Nevadans see highest increase in healthcare costs among states
LAS VEGAS, Nev. (FOX5) - President Joe Biden will be in Las Vegas Wednesday to discuss prescription drug costs, which have risen quicker in Nevada than in any other state.
Over the last three decades of data available from the federal government, Nevadans went from paying $247 per year for drugs in 1991 to $1,236 in 2020.
“We pay more for prescription drugs than any major nation on Earth,” President Biden asserted during his State of the Union Address in February.
Las Vegas local Kristine Schachinger pays more than $800 a month for health insurance.
“I see my friends buy beautiful houses and go on these amazing trips,” she laments. “I’m like, ‘Well, I’ve got $15,000 this year that has to go toward basic medical.’”
Schachinger was diagnosed with Long COVID, which has made her other medical problems worse -- along with her bills.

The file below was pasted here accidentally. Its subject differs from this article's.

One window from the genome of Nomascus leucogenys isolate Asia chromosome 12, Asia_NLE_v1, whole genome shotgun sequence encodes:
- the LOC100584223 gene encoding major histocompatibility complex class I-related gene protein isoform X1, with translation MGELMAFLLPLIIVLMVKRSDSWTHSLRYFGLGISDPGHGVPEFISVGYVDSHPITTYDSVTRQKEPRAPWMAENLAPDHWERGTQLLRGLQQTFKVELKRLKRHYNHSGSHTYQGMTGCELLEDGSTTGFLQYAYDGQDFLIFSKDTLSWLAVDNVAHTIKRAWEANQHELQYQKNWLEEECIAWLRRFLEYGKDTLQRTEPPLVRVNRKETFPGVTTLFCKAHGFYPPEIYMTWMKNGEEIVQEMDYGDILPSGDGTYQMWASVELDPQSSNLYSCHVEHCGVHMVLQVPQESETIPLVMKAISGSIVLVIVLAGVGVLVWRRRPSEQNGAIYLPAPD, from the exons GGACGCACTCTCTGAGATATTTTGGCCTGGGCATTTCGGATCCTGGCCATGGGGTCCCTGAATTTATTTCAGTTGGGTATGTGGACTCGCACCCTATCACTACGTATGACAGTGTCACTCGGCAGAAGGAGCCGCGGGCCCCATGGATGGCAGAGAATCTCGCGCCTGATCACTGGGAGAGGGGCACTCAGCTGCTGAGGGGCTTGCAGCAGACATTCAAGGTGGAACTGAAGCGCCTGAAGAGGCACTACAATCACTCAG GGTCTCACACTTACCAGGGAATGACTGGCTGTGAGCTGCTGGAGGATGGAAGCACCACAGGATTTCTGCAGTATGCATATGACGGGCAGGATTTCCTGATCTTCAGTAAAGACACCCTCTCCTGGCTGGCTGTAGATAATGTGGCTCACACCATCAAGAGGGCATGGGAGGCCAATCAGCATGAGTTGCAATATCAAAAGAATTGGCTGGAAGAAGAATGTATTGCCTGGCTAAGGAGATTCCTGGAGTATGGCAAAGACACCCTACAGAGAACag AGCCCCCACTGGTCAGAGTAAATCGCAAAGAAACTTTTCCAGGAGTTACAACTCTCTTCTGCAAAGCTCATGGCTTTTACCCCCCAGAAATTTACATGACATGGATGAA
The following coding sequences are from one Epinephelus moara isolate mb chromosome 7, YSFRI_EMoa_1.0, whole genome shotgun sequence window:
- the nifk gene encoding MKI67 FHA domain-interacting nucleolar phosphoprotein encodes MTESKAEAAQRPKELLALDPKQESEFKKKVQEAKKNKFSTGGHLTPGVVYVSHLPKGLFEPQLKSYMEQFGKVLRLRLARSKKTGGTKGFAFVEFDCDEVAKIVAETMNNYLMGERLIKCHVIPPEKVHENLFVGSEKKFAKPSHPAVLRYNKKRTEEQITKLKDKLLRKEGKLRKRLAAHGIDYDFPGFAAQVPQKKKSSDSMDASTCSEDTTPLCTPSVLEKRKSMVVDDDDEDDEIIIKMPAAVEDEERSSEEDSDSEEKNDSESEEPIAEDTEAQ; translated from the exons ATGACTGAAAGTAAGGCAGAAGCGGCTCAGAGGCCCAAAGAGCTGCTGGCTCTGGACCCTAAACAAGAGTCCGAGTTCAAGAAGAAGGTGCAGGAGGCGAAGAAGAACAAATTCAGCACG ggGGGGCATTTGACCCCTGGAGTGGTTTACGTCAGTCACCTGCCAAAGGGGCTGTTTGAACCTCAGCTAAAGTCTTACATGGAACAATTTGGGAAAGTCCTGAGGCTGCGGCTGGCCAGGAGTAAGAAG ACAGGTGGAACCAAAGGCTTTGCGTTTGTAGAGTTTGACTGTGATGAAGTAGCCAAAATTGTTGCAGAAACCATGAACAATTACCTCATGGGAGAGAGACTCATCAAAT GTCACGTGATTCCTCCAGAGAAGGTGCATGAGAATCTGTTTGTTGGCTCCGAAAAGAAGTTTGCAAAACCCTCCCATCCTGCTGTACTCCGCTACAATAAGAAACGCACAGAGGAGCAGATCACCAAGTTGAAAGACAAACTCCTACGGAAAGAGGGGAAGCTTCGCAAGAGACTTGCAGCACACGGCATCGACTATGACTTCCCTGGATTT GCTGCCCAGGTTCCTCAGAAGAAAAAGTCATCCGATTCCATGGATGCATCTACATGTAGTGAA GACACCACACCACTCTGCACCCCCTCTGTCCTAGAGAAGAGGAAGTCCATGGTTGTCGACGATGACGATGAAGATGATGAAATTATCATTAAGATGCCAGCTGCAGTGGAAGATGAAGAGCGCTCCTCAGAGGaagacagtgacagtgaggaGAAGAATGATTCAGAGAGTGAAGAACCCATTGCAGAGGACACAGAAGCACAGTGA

“It varies between maybe $13,000 to $17,000 a year,” she said.
Perhaps the highest-profile healthcare cost increase for Americans is insulin.
“It costs the drug companies roughly $10 a vial to make that insulin,” President Biden said during his State of the Union speech. “Big Pharma has unfairly been charging people hundreds of dollars.”
On January 1 of this year, the cost of insulin for seniors on Medicare was capped at $35 per month. Biden promises to go further than that.
“Let’s finish the job this time,” he said to the joint session in February. “Let’s cap the cost of insulin for everybody at $35.”
As America comes out of the pandemic, Schachinger predicts our health care costs will keep rising too fast for most people to keep pace.”
“We’re about to see, I think, in this country, this massive amount of people that need an excessive amount of care,” she said. “And they’re not going to be able to afford it.”
Drugs are not the only medical costs that have risen higher for Nevadans over the last three decades than in any other state. According to government data, the Silver State has also seen the steepest increase in the country for hospital bills, plus dental, nursing, and personal health care costs.
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